Monday, February 21, 2011

Car Of The Day: February 21, 2011

Today's car of the day is Topper Johhny Lightning's 1968 Chevrolet El Camino.

The Chevrolet El Camino is a coupe utility vehicle produced by the Chevrolet division of General Motors for the 1959–1960 model years in response to the success of its rival, Ford Ranchero. Production resumed for the 1964–1977 model years based on the Chevelle platform, continuing for the 1978–1987 model years based on the Malibu. Although based on corresponding Chevrolet car lines the vehicle is classified and titled in North America as a truck. GMC's badge engineered El Camino variant, the Sprint was introduced for the 1971 model year. Renamed Caballero in 1978, it too was produced through the 1987 model year. El Camino is Spanish for "the road" or, alternatively, "the path".

For more information and pictures of the real car please visit: Chevrolet El Camino

I don't have a whole lot of Toppers, which is why I was very pleasantly surprised to receive this one as an RAOK from bunkerjim at our get-together a few weeks back.  Caught me totally by surprise and it's a beauty!  I'd have run this as COTD sooner but try as I might, I am just not getting good pictures of this car out of my current camera.  The camera has some issues and I suspect the reflective finish on this model isn't being picked up.  Thank you, Jim!

The mid-1955 introduction of Chevrolet's stylish Cameo Carrier pickup helped pave the way for the El Camino. Although a truck in every sense, the Cameo offered an unprecedented array of car-like features; Two-tone paint, smooth V8 power, an automatic transmission, a relatively luxurious interior, power assists, and more were among its attractions. The Cameo no doubt inspired Dodge, International, and Ford to offer flush-side cargo boxes on some of their 1957 pickups. But Ford had another surprise in store for the competition in 1957. It was the Ranchero. The 1959 El Camino was Chevy's eventual answer to the Ford Ranchero. Chevrolet was locked into the third and final edition of its 1955 chassis/body program for 1957. Ford however had a totally new chassis and body that year making the timing right only for Ford. Chevrolet had a one-year body design for its 1958 passenger cars. It would still have been impractical to engineer a response to the relatively low-volume Ranchero, which Ford simply facelifted for 1958. Furthermore, Chevrolet's efforts on the truck front "were focused on releasing smooth-sided "Fleetside" pickups as more-practical midseason successors to the Cameo. By the time Chevrolet unveiled the El Camino, the full-size Ford Ranchero was already headed for the last roundup. The El Camino and Ranchero would compete only in the 1959 model year.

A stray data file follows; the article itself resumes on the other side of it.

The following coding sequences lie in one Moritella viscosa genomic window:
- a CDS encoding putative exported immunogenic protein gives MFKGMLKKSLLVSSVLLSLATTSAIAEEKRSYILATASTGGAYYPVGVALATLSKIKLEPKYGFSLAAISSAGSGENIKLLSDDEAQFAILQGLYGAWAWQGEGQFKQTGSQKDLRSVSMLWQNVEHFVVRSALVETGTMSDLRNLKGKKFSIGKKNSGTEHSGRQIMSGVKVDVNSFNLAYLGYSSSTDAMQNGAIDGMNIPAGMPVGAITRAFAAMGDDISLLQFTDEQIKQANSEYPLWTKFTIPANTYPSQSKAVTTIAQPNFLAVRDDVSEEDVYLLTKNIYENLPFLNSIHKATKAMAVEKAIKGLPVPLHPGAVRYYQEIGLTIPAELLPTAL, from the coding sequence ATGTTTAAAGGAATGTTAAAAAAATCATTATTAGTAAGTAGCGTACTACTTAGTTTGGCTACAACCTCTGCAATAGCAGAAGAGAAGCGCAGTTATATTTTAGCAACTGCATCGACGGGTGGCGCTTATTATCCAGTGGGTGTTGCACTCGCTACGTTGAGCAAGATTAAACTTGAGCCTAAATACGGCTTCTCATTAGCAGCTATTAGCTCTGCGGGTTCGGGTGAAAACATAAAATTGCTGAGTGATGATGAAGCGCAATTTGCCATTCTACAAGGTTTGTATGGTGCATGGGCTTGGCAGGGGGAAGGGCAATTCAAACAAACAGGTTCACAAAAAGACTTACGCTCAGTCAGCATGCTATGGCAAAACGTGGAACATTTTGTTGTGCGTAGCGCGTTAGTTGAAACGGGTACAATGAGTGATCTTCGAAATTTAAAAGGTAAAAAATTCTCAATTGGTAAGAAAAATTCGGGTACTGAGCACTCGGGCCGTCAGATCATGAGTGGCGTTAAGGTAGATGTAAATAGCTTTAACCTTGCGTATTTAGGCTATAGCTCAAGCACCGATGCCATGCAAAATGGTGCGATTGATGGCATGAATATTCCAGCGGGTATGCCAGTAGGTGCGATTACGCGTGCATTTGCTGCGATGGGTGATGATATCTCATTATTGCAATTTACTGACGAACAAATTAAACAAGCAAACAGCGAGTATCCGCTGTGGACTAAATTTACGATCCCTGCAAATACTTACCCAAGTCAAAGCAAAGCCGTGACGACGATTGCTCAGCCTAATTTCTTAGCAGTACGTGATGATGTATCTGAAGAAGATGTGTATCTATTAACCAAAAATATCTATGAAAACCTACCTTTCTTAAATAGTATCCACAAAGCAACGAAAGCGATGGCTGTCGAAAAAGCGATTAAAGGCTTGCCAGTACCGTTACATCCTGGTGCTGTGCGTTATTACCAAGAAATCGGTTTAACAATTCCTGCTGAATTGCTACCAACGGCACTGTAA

1968 introduced a longer El Camino, based on the Chevelle station wagon/4-door sedan wheelbase and shared Chevelle Malibu exterior and interior trims. The interior was revamped including cloth and vinyl or all-vinyl bench seats and deep twist carpeting. All-vinyl Strato bucket seats and center console were an $111 option. Power front disc brakes and Positraction were optional. A new, high performance Super Sport SS396 version was launched. The Turbo-Jet 396 had 325 bhp (242 kW) or 350 bhp (260 kW) versions. Returning to the official options list for the first time since late 1966 was the 375 bhp (280 kW) L78. It had solid lifters, big-port heads, and an 800-cfm Holley four-barrel on a low-rise aluminum manifold. A three-speed manual was standard with all engines, and a four-speed or automatic were optional.
1969 models showed only minor changes for 1969, led by more rounded front-end styling. A single chrome bar connected quad headlights, and a slotted bumper held the parking lights. New round instrument pods replaced the former linear layout. 1969 marked the first time that the legendary Chevrolet 350 V-8 was used in an El Camino. The Super Sport group included a 265- or 325-horsepower 396-cubic-inch V-8 beneath a double-domed hood, along with a black-out grille displaying an SS emblem. More potent editions of the 396 engine also made the options list, developing 350 or 375 horsepower (280 kW). Options included power windows and locks.

1970 models received sheetmetal revisions that gave the bodies a more squared-up stance, and interiors were also redesigned. 1970 saw the availability of a new SS396 which actually displaced 402 cu in (6.6 L) (although all emblems read 396). Chevrolet's largest and most-powerful engine of the time was also put into a select few El Caminos. The LS6 454 in³ engine, rated at 450 hp (336 kW) and 500 lb·ft (680 N·m) of torque, gave the El Camino 1/4 mile times in the upper 13 second range at almost 105 mph (169 km/h).

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